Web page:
Slow internet is available up to Gorak Shep at 5300m, the last lodges before EBC. Don’t expect to be able to upload all your images, but you will be able to get a few images and emails off. Again, you pay by the hour and may need to queue up to use the house computer. Bring some portable apps pre-installed on a USB stick – a portable browser, image editor and anti-virus can be useful. Patchy and unreliable mobile coverage is available all the way to EBC. Local SIMs can be purchased cheaply in Kathmandu.

A casual chat with a Sherpa lodge owner while stopped for lunch led me to this find. He had summited Everest ten times and had collected these items from past expeditions, including some of Hilary and Tenzing’s equipment from the first ever successful summit in 1953. There are so many stories to discover – chat to the locals as much as you can.

Breathe in, breathe out

With all the effort you exert getting up the hills, it helps to keep the camera and second lens within reach. Dropping the pack and picking it up again can be hard work when you’re already fighting to breathe, so buy a wide, soft aftermarket neck strap and keep the camera handy. For the DIY types, consider making a short strap that clips into your pack’s chest strap. With a matching clip on one end and socket on the other, the weight of the camera is on your shoulder straps, instead of your neck. For a makeshift lens holder, I used the factory-supplied soft pouch and clipped the drawstrings onto the shoulder strap of my pack using a small accessory carabiner.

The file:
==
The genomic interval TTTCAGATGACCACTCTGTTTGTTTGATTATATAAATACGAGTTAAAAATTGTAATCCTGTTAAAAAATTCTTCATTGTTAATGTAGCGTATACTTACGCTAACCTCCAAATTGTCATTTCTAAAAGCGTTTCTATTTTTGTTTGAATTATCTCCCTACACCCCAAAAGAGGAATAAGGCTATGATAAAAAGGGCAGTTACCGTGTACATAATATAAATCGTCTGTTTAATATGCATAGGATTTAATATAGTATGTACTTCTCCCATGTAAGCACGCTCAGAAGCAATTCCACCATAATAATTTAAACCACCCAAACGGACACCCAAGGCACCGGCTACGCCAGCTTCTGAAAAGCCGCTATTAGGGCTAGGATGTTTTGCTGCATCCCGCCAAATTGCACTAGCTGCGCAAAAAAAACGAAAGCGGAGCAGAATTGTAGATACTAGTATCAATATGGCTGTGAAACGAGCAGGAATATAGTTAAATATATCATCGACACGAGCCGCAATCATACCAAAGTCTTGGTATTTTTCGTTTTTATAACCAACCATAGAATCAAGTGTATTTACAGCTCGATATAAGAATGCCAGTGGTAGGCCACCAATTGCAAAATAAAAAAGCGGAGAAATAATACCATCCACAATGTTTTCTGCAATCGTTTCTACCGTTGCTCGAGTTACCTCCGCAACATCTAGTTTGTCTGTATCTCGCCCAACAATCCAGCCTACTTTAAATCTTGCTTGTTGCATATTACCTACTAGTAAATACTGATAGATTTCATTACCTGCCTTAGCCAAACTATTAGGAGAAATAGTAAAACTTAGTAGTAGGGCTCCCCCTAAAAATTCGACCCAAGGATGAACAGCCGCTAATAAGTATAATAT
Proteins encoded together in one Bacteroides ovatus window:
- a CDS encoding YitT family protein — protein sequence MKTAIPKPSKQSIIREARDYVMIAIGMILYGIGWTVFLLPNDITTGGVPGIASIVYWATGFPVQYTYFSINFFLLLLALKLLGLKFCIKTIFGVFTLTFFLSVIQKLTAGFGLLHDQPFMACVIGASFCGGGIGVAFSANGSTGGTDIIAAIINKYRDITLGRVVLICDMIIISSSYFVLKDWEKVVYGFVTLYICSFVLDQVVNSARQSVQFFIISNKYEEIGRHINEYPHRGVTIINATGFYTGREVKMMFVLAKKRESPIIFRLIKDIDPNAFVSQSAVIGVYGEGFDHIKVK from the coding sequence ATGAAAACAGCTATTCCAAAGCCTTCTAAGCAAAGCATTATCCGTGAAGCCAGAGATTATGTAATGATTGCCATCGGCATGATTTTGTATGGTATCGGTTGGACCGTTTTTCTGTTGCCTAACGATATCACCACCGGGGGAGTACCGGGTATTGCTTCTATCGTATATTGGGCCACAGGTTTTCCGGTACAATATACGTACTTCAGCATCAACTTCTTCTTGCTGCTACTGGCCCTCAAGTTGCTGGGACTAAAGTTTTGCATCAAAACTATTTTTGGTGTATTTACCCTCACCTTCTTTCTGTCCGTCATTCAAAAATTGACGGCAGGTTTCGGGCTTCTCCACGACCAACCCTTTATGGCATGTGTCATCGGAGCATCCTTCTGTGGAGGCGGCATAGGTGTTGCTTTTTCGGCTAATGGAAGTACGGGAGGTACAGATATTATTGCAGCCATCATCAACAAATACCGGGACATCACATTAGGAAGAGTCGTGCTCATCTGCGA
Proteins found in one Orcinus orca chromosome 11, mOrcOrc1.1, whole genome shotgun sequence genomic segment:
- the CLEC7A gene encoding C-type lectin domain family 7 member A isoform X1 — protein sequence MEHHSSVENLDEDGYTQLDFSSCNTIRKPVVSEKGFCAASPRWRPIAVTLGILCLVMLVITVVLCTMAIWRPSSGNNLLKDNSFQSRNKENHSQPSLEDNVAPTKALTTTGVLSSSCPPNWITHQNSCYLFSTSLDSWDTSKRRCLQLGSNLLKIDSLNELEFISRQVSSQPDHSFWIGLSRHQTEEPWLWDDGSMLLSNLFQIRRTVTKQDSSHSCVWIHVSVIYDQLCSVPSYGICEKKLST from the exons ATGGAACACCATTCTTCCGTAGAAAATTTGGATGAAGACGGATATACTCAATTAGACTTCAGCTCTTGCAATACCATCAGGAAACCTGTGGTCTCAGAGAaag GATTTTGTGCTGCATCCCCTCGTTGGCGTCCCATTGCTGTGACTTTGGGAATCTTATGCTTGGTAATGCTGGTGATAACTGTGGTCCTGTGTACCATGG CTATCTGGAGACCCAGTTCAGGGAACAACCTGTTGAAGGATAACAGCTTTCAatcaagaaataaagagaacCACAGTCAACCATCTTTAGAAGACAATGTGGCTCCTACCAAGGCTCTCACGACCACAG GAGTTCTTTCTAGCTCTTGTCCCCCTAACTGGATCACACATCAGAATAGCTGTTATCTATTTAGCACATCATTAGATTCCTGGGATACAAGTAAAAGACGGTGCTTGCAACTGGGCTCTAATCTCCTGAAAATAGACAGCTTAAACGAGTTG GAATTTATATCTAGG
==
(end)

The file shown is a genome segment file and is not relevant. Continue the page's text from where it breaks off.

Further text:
On a clear night at 4600m with no moon, there was no shortage of light from the mass of stars above. 30 x 30sec exposures, stacked. The in-camera intervalometer did a fair job, but the need for a 1sec delay between shots gives some banding to the star trails ( 30 x 30s, f/4, ISO3200).

Layer upon layer

You’ll need a few layers of clothing at any time of year and a windproof/waterproof jacket. I’ve never needed a down jacket for trekking in Nepal, even at 6200m mid-Winter, and have just relied on multiple, thinner layers. Quick-drying fabric is ideal. Nights can be bitterly cold, so gloves and beanie are needed. I’d recommend a balaclava if you intend on extended periods outside at night, and thin gloves to wear inside thicker ones – you can take one layer off for fine control if you need to, without exposing your fingers to the cold. -10C is common up high, so water will freeze if you don’t keep your bottle in your jacket or sleeping bag. Generally cameras are fine at this temperature, and only the most adventurous mountaineers will need to consider applying non-freezing grease in their cameras or other cold treatment such as applying tape over any metal surfaces.